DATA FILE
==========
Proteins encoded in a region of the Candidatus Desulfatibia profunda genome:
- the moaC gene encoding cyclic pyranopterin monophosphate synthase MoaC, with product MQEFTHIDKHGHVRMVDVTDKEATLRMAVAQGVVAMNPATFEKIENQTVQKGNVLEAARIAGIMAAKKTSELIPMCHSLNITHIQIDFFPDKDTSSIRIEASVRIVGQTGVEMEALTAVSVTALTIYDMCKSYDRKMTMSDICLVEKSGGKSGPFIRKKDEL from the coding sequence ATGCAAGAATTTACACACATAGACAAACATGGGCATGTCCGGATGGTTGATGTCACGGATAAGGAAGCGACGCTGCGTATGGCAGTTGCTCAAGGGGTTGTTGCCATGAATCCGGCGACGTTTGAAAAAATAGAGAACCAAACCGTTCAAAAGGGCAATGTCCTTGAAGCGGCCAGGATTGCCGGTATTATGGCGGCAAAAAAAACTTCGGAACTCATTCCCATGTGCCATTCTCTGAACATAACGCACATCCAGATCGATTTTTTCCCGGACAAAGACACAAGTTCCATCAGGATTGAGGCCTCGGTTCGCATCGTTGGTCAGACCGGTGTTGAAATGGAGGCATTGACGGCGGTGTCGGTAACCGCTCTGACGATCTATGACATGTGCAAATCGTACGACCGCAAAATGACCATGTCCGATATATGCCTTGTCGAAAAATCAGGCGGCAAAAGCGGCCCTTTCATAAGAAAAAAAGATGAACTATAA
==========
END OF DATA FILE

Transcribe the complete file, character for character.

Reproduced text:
Proteins encoded in a region of the Candidatus Desulfatibia profunda genome:
- the moaC gene encoding cyclic pyranopterin monophosphate synthase MoaC, with product MQEFTHIDKHGHVRMVDVTDKEATLRMAVAQGVVAMNPATFEKIENQTVQKGNVLEAARIAGIMAAKKTSELIPMCHSLNITHIQIDFFPDKDTSSIRIEASVRIVGQTGVEMEALTAVSVTALTIYDMCKSYDRKMTMSDICLVEKSGGKSGPFIRKKDEL from the coding sequence ATGCAAGAATTTACACACATAGACAAACATGGGCATGTCCGGATGGTTGATGTCACGGATAAGGAAGCGACGCTGCGTATGGCAGTTGCTCAAGGGGTTGTTGCCATGAATCCGGCGACGTTTGAAAAAATAGAGAACCAAACCGTTCAAAAGGGCAATGTCCTTGAAGCGGCCAGGATTGCCGGTATTATGGCGGCAAAAAAAACTTCGGAACTCATTCCCATGTGCCATTCTCTGAACATAACGCACATCCAGATCGATTTTTTCCCGGACAAAGACACAAGTTCCATCAGGATTGAGGCCTCGGTTCGCATCGTTGGTCAGACCGGTGTTGAAATGGAGGCATTGACGGCGGTGTCGGTAACCGCTCTGACGATCTATGACATGTGCAAATCGTACGACCGCAAAATGACCATGTCCGATATATGCCTTGTCGAAAAATCAGGCGGCAAAAGCGGCCCTTTCATAAGAAAAAAAGATGAACTATAA